10 April 2008
Bright Business(HKTDC Enterprise, Vol 04,2008)
Jewellery & Accessories
Fashion jewellery buyers seeking medium to high-end decorative jewellery and accessories should seek out Shell Juli (HK) Co Ltd, which applies new techniques to forge natural shell and other adornments into beautiful jewellery with worldwide appeal.
Unashamedly confident of its role as a leading supplier of costume jewellery and accessories, and employing modern techniques such as die-casting, laser engraving and laser marking, Shell Juli produces an extensive range of items incorporating various types of genuine shells set into metals such as pewter, tin alloy, zinc and brass.
"We started out with shell bracelets," says General Manager Florence Harm. "From the outset, we felt we had a competitive advantage as buyers loved the different shells we used and the intricate designs as well."
Abalone shell from New Zealand was the initial material used. The natural shell was cleaned, polished and sliced to gain the optimum variation in colour and tone and best show off the mother-of-pearl appeal.
"We are a Korean company," says Ms Harm. "Korea has certain skills and techniques derived from the way traditional items of furniture are made, using shell for inlays and patterning, and we adopted those techniques to produce costume jewellery."
From bracelets, the firm diversified into producing unusual and attractive pendants and earrings, also using a greater variety of shells garnered from the Philippines to the Pacific Islands and Australia.
The shells are cut into round or straight slices depending on how the particular shell lends itself to a desired design. "Using accurate machines, we can obtain many special cuts that produce quite stunning effects," says Ms Harm. "It may not be gem jewellery, but our range is very saleable and commercial and easily meets the needs and demands of the fashion industry rather than the jewellery sector."
Shells often have unique properties. "For example, we have a darker-coloured shell from Tahiti that looks superb, and a rather special shell with a unique colouration from Broome in Australia, which is famous for pearls," insists Ms Harm.
"Another unusual and attractive shell is capiz, which we slice very thinly," she adds, explaining that capiz is the name of the outer shell of a marine mollusc found in the shallow coastal waters off the Philippines.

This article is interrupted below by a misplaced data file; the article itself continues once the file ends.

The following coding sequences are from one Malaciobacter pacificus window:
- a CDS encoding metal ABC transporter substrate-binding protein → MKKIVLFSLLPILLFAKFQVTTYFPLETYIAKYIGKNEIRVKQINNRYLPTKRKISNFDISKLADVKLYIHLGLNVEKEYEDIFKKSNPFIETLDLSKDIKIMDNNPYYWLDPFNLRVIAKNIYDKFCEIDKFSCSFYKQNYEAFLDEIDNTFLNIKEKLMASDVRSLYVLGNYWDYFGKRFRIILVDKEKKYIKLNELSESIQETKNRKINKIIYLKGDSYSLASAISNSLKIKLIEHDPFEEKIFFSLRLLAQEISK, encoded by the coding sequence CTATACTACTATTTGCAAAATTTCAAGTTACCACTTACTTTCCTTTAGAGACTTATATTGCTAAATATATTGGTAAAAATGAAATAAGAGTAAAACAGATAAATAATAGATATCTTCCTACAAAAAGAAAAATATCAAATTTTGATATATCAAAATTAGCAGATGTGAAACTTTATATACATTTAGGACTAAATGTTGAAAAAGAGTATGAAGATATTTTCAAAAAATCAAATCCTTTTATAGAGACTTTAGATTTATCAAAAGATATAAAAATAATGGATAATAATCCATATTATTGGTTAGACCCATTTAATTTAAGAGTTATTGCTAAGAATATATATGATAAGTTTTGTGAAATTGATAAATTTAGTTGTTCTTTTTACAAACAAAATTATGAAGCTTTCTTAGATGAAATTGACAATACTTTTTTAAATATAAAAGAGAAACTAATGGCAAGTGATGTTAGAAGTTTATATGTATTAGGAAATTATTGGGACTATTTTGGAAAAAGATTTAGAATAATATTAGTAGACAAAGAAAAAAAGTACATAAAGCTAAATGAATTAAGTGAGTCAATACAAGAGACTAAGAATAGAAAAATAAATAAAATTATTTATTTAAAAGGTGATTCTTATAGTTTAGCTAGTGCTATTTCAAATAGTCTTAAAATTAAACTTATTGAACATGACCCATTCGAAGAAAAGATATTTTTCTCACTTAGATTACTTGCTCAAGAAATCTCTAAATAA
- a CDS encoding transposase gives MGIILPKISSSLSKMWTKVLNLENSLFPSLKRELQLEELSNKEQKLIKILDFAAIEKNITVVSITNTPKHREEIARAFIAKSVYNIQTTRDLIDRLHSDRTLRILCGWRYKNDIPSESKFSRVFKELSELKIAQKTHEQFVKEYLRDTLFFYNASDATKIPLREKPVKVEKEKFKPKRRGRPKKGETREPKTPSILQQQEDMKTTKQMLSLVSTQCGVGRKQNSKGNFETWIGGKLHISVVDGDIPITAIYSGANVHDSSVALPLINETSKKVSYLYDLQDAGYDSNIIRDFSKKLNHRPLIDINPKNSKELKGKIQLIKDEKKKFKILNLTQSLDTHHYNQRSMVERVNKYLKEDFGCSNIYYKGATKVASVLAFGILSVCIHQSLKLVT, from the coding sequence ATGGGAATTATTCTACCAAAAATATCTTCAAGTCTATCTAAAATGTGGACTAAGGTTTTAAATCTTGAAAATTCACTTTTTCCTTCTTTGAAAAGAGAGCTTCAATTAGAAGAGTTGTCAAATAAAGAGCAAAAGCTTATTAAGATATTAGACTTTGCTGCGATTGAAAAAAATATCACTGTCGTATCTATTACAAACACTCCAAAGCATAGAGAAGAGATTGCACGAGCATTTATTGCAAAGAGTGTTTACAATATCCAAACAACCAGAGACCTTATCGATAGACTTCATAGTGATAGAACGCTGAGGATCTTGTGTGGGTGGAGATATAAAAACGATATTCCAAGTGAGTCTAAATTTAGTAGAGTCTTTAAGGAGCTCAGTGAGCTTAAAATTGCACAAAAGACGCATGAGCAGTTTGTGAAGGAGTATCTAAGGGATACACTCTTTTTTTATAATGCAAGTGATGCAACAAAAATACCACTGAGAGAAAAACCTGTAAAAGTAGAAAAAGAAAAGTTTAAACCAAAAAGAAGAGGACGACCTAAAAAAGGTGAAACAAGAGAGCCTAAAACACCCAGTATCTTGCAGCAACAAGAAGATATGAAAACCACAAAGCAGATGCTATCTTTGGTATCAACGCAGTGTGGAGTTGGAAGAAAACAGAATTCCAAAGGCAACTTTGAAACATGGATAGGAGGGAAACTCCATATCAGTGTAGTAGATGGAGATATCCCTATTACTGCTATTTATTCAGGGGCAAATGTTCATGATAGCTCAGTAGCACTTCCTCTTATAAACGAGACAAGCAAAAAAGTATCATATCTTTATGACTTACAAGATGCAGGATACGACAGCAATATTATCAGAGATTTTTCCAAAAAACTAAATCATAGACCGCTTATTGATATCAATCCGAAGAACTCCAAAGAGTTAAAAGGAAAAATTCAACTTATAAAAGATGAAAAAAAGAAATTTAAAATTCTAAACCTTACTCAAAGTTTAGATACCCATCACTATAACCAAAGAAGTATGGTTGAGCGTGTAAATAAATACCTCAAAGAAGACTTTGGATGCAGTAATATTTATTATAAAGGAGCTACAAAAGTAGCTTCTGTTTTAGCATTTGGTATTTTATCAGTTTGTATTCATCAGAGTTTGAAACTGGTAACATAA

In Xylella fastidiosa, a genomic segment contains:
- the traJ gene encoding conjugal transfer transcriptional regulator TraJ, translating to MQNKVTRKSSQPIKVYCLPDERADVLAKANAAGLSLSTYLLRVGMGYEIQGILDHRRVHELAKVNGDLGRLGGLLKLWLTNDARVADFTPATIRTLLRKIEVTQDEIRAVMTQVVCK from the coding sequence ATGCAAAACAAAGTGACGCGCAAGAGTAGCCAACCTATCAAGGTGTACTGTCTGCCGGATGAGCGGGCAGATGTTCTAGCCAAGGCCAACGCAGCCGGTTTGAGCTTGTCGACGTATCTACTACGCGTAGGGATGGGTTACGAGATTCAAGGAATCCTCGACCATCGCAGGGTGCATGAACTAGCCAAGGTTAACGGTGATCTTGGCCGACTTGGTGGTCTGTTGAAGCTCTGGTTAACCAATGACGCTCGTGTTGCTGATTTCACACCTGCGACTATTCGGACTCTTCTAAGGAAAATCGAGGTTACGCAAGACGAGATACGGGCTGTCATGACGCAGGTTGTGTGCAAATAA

"It is a translucent flat shell that is pearlescent in appearance. In the fashion industry, capiz shell products are considered elegant and formal and are usually very popular items," she says. "Capiz is most commonly used for jewellery pieces either alone and independently or incorporated with mother-of-pearl to better expose its beauty."
Noting that Shell Juli manufactures in Shenzhen and Qingdao on the Chinese mainland, Ms Harm says shell is not only well-accepted and a long-term seller, but also comes in sufficient variety to fulfil the needs of the seasonal buyer.
"Philippine shell jewellery manufacturers bring a kind of ethnic look because they have so many different raw materials available, and their products sold strongly worldwide for about three years up until 2007, when the trend changed," Ms Harm says. "However, we manufacture in a way that is quite different. We mostly employ a casting process that can only be done at a competitive price level in China. As a result, our products are quite distinctive."
Shell Juli is optimistic about the future because many of its customers continue to express a preference for natural materials. "We have adjusted output slightly and now bring out lines that better serve certain brand-name companies, such as Marks & Spencer," Ms Harm advises. "We also add new colour effects with epoxy and transparent Formica to give sheen and depth, and develop lines especially focusing on the needs of mass sales."
The company reaches out to new customers through magazine advertising, the Internet and a website, in addition to attending about five trade fairs each year. "Our biggest market is the US, followed by Australia," Ms Harm says. "I suppose that is because we import a lot of shell from Australia and New Zealand and the people there are keen to buy their own produce. Business is also good in Europe."
Unusually, perhaps, Asia is not a ready market. "Only Japan is a strong market, probably because Japanese people are into natural products and because our range appeals to their appreciation of small and cute accessories," Ms Harm relates.
TEXT BY TONY HENDERSON